It was within this context that representatives from Warner Bros. met with then Prime-Minister John Key at Premier House to negotiate a solution to the problem. It is quite safe to say that this was an odd occurrence and it speaks to the stakes present that the government was willing to so publicly insert themselves into the situation. Following these talks, the Employment Relations (Film Production Work) Amendment Act 2010 was passed under urgency. The law banned actors from engaging in collective bargaining, ensuring that they were treated as contractors, not employees.
This is a controversial topic on which reasonable people can differ. However, if there is one thing from this story that should stand out as worrying to all people, no matter their personal convictions, it is the level of influence that Warner Bros. managed to exercise over the legislative process. It is telling that they met so directly with the Prime Minister. Realistically speaking, a corporation of that size, based in an entirely different continent, does not meet with the leader of a sovereign country unless they plan to very directly lobby for a law change.
Transparency in government is a good thing. Allowing people or organisations to engage with the legislative process and provide their opinions is a fundamental part of the rule of law. However, we need to consider when we cross the line from having an open system with equal input to a system so open that there is no allowance for means and resources. In other words, if there are no limits whatsoever for how people engage with the process of drafting laws, then those with the most money and power will inevitably exercise more influence than the average citizen.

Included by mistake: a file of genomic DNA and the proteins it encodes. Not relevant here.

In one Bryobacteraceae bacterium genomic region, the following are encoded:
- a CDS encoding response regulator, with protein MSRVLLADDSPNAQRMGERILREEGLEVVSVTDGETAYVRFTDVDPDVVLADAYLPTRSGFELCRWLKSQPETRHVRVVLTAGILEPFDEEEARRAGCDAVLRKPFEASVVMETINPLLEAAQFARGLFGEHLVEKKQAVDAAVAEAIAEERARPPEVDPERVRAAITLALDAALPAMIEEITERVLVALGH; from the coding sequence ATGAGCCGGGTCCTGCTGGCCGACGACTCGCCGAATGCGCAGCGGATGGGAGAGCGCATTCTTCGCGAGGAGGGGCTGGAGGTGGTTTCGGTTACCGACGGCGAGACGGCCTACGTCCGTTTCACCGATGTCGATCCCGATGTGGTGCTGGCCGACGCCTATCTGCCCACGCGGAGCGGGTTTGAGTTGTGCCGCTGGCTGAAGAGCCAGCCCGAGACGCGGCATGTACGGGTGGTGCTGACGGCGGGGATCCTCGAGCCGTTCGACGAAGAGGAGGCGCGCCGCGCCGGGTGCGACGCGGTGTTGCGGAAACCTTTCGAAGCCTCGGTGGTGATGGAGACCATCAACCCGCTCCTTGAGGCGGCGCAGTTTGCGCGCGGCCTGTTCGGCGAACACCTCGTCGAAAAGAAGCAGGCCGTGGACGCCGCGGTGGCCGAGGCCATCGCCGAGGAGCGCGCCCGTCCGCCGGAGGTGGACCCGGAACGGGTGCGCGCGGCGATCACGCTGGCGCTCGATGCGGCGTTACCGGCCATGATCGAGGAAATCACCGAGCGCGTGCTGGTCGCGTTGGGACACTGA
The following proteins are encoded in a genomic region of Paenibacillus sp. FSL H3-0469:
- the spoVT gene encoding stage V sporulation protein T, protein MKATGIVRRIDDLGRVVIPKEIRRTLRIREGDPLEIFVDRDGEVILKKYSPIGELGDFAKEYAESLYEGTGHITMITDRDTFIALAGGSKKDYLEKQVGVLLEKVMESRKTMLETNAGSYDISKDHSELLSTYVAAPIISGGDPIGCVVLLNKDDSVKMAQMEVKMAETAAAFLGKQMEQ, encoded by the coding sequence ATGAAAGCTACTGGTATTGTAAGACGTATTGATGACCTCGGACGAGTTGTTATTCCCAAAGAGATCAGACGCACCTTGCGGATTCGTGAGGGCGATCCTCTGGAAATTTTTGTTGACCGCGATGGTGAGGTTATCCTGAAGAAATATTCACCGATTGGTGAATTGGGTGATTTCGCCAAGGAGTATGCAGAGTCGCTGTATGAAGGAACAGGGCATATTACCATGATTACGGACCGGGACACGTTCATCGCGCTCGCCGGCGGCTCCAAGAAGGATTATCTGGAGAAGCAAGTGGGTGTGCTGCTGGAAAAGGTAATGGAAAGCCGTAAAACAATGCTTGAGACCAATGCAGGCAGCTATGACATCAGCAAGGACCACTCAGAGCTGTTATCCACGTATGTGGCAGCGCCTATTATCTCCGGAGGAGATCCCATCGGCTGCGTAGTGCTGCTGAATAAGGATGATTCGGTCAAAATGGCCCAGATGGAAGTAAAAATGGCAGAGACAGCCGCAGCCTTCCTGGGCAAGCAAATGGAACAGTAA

The amount of weight given to Warner Bros' needs was in many ways disproportionate. While it should not be discounted that the Hobbit films greatly added to our local economy both directly and through tourism, we need to think about what we gave up. Companies who add to our society are traditionally thanked or aided in the form of economic incentives (like those received by Warner Bros under the then active Large Budget Screen Production Grant) which they are certainly entitled to. However, to go further than that and reshape our country’s laws to their desires is something else entirely. Even if these companies have purely altruistic intentions, that would still leave New Zealanders dangerously susceptible to the arbitrary power of an enormous film studio. One does not have to go too far into political philosophy to understand that this goes against some basic assumptions of freedom.